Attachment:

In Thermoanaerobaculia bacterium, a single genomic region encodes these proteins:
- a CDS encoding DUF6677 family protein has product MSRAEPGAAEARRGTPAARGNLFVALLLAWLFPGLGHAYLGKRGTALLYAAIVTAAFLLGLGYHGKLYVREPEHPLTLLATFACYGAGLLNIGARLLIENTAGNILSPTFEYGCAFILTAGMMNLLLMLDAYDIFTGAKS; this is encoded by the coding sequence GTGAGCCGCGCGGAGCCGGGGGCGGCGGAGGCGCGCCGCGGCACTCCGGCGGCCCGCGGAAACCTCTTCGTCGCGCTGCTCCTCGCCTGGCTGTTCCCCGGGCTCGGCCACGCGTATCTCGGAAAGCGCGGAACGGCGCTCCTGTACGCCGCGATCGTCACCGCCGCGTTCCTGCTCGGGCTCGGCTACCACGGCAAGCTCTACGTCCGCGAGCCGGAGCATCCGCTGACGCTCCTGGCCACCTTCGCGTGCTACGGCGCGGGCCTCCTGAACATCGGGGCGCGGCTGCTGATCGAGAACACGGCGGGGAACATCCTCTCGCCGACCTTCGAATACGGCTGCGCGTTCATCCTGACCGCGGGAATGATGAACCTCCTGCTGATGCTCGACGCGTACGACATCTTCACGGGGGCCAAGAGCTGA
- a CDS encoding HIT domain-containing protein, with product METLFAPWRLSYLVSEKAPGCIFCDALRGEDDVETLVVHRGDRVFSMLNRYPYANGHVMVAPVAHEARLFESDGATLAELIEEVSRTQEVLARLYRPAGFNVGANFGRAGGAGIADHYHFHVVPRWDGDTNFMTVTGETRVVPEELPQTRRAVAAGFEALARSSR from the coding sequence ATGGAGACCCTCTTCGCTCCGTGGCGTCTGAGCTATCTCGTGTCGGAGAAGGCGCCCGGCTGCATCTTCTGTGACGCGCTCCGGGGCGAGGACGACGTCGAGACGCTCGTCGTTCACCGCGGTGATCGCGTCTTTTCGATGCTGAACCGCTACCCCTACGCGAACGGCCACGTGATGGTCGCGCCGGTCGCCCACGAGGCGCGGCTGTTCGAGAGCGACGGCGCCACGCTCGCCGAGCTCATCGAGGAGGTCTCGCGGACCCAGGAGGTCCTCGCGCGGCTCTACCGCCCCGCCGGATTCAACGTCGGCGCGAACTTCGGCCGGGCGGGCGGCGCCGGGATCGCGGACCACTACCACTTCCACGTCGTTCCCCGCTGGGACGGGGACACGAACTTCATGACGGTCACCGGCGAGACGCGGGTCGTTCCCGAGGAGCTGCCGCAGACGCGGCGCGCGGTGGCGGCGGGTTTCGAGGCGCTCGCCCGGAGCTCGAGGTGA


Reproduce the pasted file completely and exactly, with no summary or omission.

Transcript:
In Thermoanaerobaculia bacterium, a single genomic region encodes these proteins:
- a CDS encoding DUF6677 family protein has product MSRAEPGAAEARRGTPAARGNLFVALLLAWLFPGLGHAYLGKRGTALLYAAIVTAAFLLGLGYHGKLYVREPEHPLTLLATFACYGAGLLNIGARLLIENTAGNILSPTFEYGCAFILTAGMMNLLLMLDAYDIFTGAKS; this is encoded by the coding sequence GTGAGCCGCGCGGAGCCGGGGGCGGCGGAGGCGCGCCGCGGCACTCCGGCGGCCCGCGGAAACCTCTTCGTCGCGCTGCTCCTCGCCTGGCTGTTCCCCGGGCTCGGCCACGCGTATCTCGGAAAGCGCGGAACGGCGCTCCTGTACGCCGCGATCGTCACCGCCGCGTTCCTGCTCGGGCTCGGCTACCACGGCAAGCTCTACGTCCGCGAGCCGGAGCATCCGCTGACGCTCCTGGCCACCTTCGCGTGCTACGGCGCGGGCCTCCTGAACATCGGGGCGCGGCTGCTGATCGAGAACACGGCGGGGAACATCCTCTCGCCGACCTTCGAATACGGCTGCGCGTTCATCCTGACCGCGGGAATGATGAACCTCCTGCTGATGCTCGACGCGTACGACATCTTCACGGGGGCCAAGAGCTGA
- a CDS encoding HIT domain-containing protein, with product METLFAPWRLSYLVSEKAPGCIFCDALRGEDDVETLVVHRGDRVFSMLNRYPYANGHVMVAPVAHEARLFESDGATLAELIEEVSRTQEVLARLYRPAGFNVGANFGRAGGAGIADHYHFHVVPRWDGDTNFMTVTGETRVVPEELPQTRRAVAAGFEALARSSR from the coding sequence ATGGAGACCCTCTTCGCTCCGTGGCGTCTGAGCTATCTCGTGTCGGAGAAGGCGCCCGGCTGCATCTTCTGTGACGCGCTCCGGGGCGAGGACGACGTCGAGACGCTCGTCGTTCACCGCGGTGATCGCGTCTTTTCGATGCTGAACCGCTACCCCTACGCGAACGGCCACGTGATGGTCGCGCCGGTCGCCCACGAGGCGCGGCTGTTCGAGAGCGACGGCGCCACGCTCGCCGAGCTCATCGAGGAGGTCTCGCGGACCCAGGAGGTCCTCGCGCGGCTCTACCGCCCCGCCGGATTCAACGTCGGCGCGAACTTCGGCCGGGCGGGCGGCGCCGGGATCGCGGACCACTACCACTTCCACGTCGTTCCCCGCTGGGACGGGGACACGAACTTCATGACGGTCACCGGCGAGACGCGGGTCGTTCCCGAGGAGCTGCCGCAGACGCGGCGCGCGGTGGCGGCGGGTTTCGAGGCGCTCGCCCGGAGCTCGAGGTGA